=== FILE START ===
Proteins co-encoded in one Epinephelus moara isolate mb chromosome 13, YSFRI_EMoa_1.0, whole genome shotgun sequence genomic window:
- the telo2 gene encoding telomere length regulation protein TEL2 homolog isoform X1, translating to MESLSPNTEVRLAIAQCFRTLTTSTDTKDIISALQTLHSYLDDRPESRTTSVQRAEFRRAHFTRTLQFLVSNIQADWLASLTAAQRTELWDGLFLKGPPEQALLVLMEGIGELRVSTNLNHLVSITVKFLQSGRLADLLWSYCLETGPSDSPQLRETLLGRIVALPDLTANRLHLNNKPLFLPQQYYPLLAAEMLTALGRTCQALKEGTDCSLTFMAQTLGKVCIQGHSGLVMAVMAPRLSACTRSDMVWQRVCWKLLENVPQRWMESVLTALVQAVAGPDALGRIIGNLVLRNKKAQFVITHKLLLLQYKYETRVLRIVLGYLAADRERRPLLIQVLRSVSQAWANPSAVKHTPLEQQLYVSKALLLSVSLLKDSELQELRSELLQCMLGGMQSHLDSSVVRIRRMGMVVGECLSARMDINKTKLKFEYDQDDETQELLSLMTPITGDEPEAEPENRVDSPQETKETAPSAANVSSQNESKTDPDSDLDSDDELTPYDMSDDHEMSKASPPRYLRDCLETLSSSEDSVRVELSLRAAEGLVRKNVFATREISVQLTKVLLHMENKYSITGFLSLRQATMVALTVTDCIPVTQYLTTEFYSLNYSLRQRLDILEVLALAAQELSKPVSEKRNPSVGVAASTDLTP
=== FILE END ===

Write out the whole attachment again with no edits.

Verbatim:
Proteins co-encoded in one Epinephelus moara isolate mb chromosome 13, YSFRI_EMoa_1.0, whole genome shotgun sequence genomic window:
- the telo2 gene encoding telomere length regulation protein TEL2 homolog isoform X1, translating to MESLSPNTEVRLAIAQCFRTLTTSTDTKDIISALQTLHSYLDDRPESRTTSVQRAEFRRAHFTRTLQFLVSNIQADWLASLTAAQRTELWDGLFLKGPPEQALLVLMEGIGELRVSTNLNHLVSITVKFLQSGRLADLLWSYCLETGPSDSPQLRETLLGRIVALPDLTANRLHLNNKPLFLPQQYYPLLAAEMLTALGRTCQALKEGTDCSLTFMAQTLGKVCIQGHSGLVMAVMAPRLSACTRSDMVWQRVCWKLLENVPQRWMESVLTALVQAVAGPDALGRIIGNLVLRNKKAQFVITHKLLLLQYKYETRVLRIVLGYLAADRERRPLLIQVLRSVSQAWANPSAVKHTPLEQQLYVSKALLLSVSLLKDSELQELRSELLQCMLGGMQSHLDSSVVRIRRMGMVVGECLSARMDINKTKLKFEYDQDDETQELLSLMTPITGDEPEAEPENRVDSPQETKETAPSAANVSSQNESKTDPDSDLDSDDELTPYDMSDDHEMSKASPPRYLRDCLETLSSSEDSVRVELSLRAAEGLVRKNVFATREISVQLTKVLLHMENKYSITGFLSLRQATMVALTVTDCIPVTQYLTTEFYSLNYSLRQRLDILEVLALAAQELSKPVSEKRNPSVGVAASTDLTP